Title: L-type calcium channel blockers and Parkinson disease in Denmark.
Authors: Ritz B, Rhodes SL, Qian L, Schernhammer E, Olsen JH, Friis S.
Journal: Ann Neurol. 2010 May;67(5):600-6.
PMID: 20437557                       (This article is OPEN ACCESS if you would like to read it)

In this study, the researchers collected the medical records of 1,931 people in Denmark who were diagnosed with Parkinson’s between 2001 and 2006. These records were age and sex matched to 9,651 records of healthy controls from the same register. After analysing all of the records, the investigators found that people prescribed with a type of medication called a L-type calcium channel blocker (dihydropyridines) were 27% less likely to develop Parkinson’s.

This finding supported a previous study that found a similar result (Click here to read more about that) and the same result was independently replicated a couple of years later (Click here to read that report).

And this finding was also supported by postmortem analysis of the Parkinsonian brain:

Title: Parkinson’s disease is associated with altered expression of CaV1 channels and calcium-binding proteins.
Authors: Hurley MJ, Brandon B, Gentleman SM, Dexter DT.
Journal: Brain. 2013 Jul;136(Pt 7):2077-97.
PMID: 23771339                    (This article is OPEN ACCESS if you would like to read it)

In this study, the researchers looked at where in the human brain the L-type calcium channels were present and in what concentration. They used sections of postmortem brain to carry out this analysis, looking at both healthy specimens as well as those from people who passed away with Parkinson’s.

In the normal brains, the distribution of the L-type calcium channels and certain calcium-binding proteins was not associated with regions of the brain that are prone to the selective neurodegeneration that is seen in Parkinson’s. But the investigators observed a very different picture in the Parkinsonian brains.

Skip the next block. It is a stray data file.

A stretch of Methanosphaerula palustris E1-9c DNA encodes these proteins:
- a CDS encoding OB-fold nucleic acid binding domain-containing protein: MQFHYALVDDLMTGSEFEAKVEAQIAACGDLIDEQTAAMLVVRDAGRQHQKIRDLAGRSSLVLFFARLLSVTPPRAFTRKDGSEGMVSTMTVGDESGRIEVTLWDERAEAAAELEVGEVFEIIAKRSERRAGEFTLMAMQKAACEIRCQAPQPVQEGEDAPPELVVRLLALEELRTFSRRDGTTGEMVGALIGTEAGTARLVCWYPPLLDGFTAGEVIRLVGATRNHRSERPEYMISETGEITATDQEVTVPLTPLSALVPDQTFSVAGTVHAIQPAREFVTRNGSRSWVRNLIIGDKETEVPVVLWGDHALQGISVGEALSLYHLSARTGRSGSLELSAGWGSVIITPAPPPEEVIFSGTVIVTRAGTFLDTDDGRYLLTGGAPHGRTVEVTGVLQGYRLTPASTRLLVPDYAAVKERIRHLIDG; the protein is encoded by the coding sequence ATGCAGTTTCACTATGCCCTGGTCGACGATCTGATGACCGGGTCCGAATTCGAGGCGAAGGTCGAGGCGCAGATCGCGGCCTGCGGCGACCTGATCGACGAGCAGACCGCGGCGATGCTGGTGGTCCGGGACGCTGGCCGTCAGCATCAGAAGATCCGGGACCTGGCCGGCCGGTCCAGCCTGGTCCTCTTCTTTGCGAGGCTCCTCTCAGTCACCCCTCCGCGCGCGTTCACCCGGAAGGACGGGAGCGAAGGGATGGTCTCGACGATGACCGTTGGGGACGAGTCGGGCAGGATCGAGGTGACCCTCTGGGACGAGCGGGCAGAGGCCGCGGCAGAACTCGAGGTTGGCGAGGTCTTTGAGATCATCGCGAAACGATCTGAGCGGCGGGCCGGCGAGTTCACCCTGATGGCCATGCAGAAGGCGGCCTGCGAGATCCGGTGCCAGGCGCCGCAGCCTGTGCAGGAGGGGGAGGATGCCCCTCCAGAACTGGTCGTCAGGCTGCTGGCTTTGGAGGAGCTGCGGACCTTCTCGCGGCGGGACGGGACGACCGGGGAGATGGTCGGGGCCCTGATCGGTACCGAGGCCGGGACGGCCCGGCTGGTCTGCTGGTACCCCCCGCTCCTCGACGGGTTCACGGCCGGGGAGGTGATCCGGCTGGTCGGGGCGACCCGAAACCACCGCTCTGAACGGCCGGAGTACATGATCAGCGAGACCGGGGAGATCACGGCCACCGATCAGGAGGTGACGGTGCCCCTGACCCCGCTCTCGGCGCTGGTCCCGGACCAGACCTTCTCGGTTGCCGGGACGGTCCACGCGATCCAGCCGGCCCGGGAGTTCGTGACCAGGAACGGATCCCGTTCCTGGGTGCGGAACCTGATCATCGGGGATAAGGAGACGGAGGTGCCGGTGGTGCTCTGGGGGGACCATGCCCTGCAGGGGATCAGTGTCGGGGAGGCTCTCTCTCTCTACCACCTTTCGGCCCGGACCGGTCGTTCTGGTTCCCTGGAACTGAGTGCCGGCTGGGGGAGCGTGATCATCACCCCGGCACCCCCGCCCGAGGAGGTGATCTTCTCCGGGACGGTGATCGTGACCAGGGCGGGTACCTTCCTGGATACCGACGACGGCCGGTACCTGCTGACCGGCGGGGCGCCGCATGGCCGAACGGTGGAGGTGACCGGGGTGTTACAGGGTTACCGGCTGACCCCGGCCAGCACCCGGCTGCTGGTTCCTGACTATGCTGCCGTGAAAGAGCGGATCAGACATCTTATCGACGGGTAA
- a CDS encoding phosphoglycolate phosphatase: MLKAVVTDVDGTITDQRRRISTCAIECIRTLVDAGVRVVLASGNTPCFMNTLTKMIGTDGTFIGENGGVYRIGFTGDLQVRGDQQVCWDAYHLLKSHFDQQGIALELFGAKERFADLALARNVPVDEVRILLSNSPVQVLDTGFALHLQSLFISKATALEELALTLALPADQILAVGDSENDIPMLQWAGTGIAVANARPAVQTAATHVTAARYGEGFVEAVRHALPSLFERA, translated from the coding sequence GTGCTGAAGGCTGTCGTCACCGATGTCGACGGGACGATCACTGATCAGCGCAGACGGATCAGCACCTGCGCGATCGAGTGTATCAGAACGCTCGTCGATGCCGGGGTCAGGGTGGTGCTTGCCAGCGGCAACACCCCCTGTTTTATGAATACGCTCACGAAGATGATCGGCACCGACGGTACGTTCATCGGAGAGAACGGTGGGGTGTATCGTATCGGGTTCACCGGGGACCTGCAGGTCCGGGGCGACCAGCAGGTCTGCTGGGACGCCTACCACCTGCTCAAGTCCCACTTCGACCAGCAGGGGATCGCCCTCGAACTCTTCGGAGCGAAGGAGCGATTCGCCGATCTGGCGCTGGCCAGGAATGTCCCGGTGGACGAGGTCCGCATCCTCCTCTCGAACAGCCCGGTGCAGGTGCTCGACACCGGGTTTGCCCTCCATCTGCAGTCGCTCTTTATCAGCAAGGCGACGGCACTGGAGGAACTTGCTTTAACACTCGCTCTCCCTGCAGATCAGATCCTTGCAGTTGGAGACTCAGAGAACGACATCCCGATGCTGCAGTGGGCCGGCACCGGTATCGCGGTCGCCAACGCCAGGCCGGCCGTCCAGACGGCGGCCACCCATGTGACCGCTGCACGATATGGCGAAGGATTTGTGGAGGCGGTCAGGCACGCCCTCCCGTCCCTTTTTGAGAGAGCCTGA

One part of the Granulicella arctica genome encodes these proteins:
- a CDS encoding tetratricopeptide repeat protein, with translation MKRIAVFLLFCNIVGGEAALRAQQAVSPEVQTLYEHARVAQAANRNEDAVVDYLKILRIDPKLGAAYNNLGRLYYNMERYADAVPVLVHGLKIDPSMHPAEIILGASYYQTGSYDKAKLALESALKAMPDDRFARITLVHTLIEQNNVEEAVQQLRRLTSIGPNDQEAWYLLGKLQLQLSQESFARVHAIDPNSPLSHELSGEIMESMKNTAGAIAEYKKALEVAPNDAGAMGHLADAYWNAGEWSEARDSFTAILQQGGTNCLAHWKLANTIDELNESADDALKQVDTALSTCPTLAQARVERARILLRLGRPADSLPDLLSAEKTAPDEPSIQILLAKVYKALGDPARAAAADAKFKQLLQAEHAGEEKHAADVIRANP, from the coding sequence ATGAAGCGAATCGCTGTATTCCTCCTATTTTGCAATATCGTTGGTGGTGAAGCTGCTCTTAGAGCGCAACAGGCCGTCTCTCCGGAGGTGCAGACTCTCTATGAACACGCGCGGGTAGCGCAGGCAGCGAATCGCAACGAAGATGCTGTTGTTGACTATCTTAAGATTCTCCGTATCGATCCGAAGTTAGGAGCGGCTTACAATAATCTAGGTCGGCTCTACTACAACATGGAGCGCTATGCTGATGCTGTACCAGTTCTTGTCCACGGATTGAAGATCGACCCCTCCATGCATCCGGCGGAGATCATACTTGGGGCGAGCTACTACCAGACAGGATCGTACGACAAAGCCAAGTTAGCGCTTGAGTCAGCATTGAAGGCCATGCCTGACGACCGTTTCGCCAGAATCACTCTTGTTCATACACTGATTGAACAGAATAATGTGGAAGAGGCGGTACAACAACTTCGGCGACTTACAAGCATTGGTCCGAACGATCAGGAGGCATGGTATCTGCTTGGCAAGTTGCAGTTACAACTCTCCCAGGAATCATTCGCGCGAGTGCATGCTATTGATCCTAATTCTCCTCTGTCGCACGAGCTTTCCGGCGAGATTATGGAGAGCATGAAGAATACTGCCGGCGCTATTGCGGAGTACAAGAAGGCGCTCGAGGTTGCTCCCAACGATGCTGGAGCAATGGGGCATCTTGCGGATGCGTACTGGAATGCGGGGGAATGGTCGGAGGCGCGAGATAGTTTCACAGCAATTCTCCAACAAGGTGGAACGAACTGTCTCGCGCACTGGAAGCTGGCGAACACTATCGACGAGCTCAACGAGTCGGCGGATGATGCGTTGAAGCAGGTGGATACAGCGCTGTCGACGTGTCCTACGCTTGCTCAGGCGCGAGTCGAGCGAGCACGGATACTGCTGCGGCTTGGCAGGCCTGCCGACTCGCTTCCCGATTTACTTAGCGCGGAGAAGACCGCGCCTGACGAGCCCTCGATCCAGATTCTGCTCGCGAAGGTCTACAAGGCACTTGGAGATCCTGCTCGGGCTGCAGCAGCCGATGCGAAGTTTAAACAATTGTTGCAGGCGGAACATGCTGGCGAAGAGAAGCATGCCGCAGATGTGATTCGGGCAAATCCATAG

Increased levels of L-type calcium channels and the calcium-binding proteins were found throughout the brains of people who passed away with Parkinson’s. Even in cases of early Parkinson’s (in people who passed away shortly after being diagnosed), increased levels of L-type calcium channels were even found in the cerebral cortex – a part of the brain largely unaffected in Parkinson’s.

These findings lead the researchers to conclude that “disturbed calcium homeostasis” may be “an early feature of Parkinson’s disease and not just a compensatory consequence to the neurodegenerative process”.

And the dyskinesia association?

It had previously been demonstrated that calcium channel blockers can also reduce dyskinesias in models of Parkinson’s (Click here and here to read more about this).

So the researchers behind the gene therapy report decided to try and block calcium channels on a more permanent basis (rather than the period nature of taking medication 2-3 times per day).

Specifically, they sought to reduce levels of a particular L-type calcium channel called CaV1.3. They did this using carefully engineered viruses that infect cells with a microRNA for CaV1.3.

What is a microRNA?

MicroRNA are a small strings of RNA (containing about 22 nucleotides) found in plants, animals and some viruses. They are non-coding RNA – which means they do not provide the instructions for making protein – but rather, they play impoartant functions in regulating levels of other proteins. MicroRNAs are often mirror copies of coding RNAs, and when the microRNA binds to their ‘mirror’ protein coding RNA they can stop that RNA from making more protein.